South Pole

From New World Encyclopedia
For other uses, see South Pole (disambiguation).

The South Pole, also known as the geographic South Pole or Terrestrial South Pole, is the southernmost point on the surface of the Earth, on the opposite side of the Earth from the North Pole. The geographic South Pole is best defined as one of two points where the Earth’s axis intersects its surface. This is different from the south magnetic pole, which is defined by Earth’s magnetic field, and is always in a different location than the physical South Pole. Because of its remote location, desert climate, and extreme temperatures, the geographic South Pole is one of the last places on Earth to be explored. Explorer Roald Amundsen and his party were the first people to reach the South Pole in 1911. Currently it is the site of the US Amundsen-Scott South Pole Station, which was established in 1956 and has been permanently staffed since that date.

The South Pole is a central site for environmental research and provides valuable data for scientists to understand trends in the global climate, such as global warming and ozone depletion. As international cooperation is a major factor in the exploration of and the research conducted on the Antarctic continent, a commitment to peaceful and efficient international cooperation is crucial in solving the earth's environmental problems.


The Geographic South Pole
The Ceremonial South Pole. The Pole Station's old dome is in the background.

The Geographic South Pole is defined for most purposes as one of two points where the earth's axis of rotation intersects its surface (the other being the Geographic North Pole). However, the earth's axis of rotation is actually subject to very small "wobbles," so this definition is not adequate for very precise work. (See Geographic North Pole for further information.)

The coordinates of the South Pole are usually given simply as 90°S, since its longitude is geometrically undefined and irrelevant. When a longitude is desired, it may be given as 0°W.

The South Pole is located on the continent of Antarctica, although this has not been the case for all of Earth's history, because of continental drift). It sits atop a featureless, windswept, icy plateau at an altitude of 9,306 feet (2,835 meters), about 800 miles (1,287 km) from the nearest sea at McMurdo Sound. The ice is estimated to be about 9,000 feet (2,700 meters) thick at the Pole, so the land surface is actually near sea level.[1]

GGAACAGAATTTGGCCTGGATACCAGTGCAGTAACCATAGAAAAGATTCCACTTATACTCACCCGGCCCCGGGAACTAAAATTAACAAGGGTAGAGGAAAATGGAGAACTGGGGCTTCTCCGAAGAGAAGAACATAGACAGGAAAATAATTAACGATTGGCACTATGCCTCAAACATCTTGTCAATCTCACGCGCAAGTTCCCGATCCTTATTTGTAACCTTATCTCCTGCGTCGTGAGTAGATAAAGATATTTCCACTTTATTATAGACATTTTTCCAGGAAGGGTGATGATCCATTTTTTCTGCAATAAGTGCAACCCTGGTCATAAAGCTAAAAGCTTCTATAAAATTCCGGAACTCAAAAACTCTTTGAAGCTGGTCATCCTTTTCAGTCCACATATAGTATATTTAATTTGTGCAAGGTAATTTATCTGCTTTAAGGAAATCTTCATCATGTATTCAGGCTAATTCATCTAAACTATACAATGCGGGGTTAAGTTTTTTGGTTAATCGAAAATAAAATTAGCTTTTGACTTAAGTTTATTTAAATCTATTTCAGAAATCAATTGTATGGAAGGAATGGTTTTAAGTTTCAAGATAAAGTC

The polar ice sheet is moving at a rate of roughly 33 feet (10 meters) per year. Thus, relative to the ice surface and the buildings constructed on it, the exact position of the Pole gradually shifts over time.

The geographic South Pole is marked by a small sign, and a stake, which are repositioned each year on New Year’s Day to compensate for the movement of the ice. The sign records the respective dates that Roald Amundsen and Robert F. Scott reached the Pole followed by a short quotation from each man, and gives the elevation as 9,301 ft.

Ceremonial South Pole

The Ceremonial South Pole is an area set aside for photo opportunities at the South Pole Station. It is located a short distance from the geographic South Pole, and consists of a metallic sphere on a plinth, surrounded by the flags of the Antarctic Treaty signatories: Argentina, Australia, Belgium, Chile, the French Republic, Japan, New Zealand, Norway, Republic of South Africa, Russia, United Kingdom of Great Britain and Northern Ireland, and the United States.[2]

The ceremonial marker is not moved each year, so its position relative to the geographic South Pole slowly changes over time as it drifts with the ice.

South Magnetic Pole

The geographic South Pole should not be confused with the south magnetic pole. Earth’s magnetic field is generated by a dipole magnet, which is something like a straight magnet with each end being the north and south poles, respectively. The axis of the dipole is offset by Earth’s rotation by approximately 11 degrees, which means the geographic and magnetic poles are not in the same location. The south magnetic pole is characterized by the magnetic declination, the horizontal intensity, and the vertical intensity of Earth’s magnetic field. The geographic South Pole does not depend on these factors, but simply the rotation of the earth. Yet another South Pole remains, which is slightly different than the magnetic south pole: the geomagnetic south pole, which will be described later.[3]

The south magnetic pole is constantly shifting due to changes in the Earth's magnetic field, and the three aforementioned intensity factors. As of 2005 it was calculated to lie at 64.53°S 137.86°E [4] just off the coast of Wilkes Land, Antarctica. It is moving north west by about six to nine miles (10 to 15 km) per year (see also Polar drift).

North Magnetic Pole [5] (2001) 81.3° N 110.8° W (2004 est) 82.3° N 113.4° W (2005 est) 82.7° N 114.4° W
South Magnetic Pole (1998) 64.6° S 138.5° E. (2004 est) 63.5° S 138.0° E


On January 16, 1909 three men (Douglas Mawson, Edgeworth David, and Alistair Mackay) from Sir Ernest Shackleton's Nimrod Expedition claimed to have found the south magnetic pole, which was at that time located on land. However, there is now some doubt as to whether their location was correct [6]

South Geomagnetic Pole

The Earth's geomagnetic field can be approximated by a tilted dipole (like a bar magnet) placed at the center of the Earth. The south geomagnetic pole is the point where the axis of this best-fitting tilted dipole intersects the Earth's surface in the southern hemisphere. As of 2005 it was calculated to be located at 79.74°S 108.22°E [7], near to Vostok Station. Because the field is not an exact dipole, the South geomagnetic pole does not coincide with the south magnetic pole. Furthermore, the south geomagnetic pole is wandering for the same reason that its magnetic counterpart wanders.


Amundsen-Scott South Pole Station. The ceremonial pole and flags can be seen in the background, slightly to the left of center, below the tracks behind the buildings. The actual geographic pole is a few more metres to the left. The buildings are raised on stilts to prevent snow buildup.
See also: History of Antarctica, List of Antarctica expeditions and Polar exploration.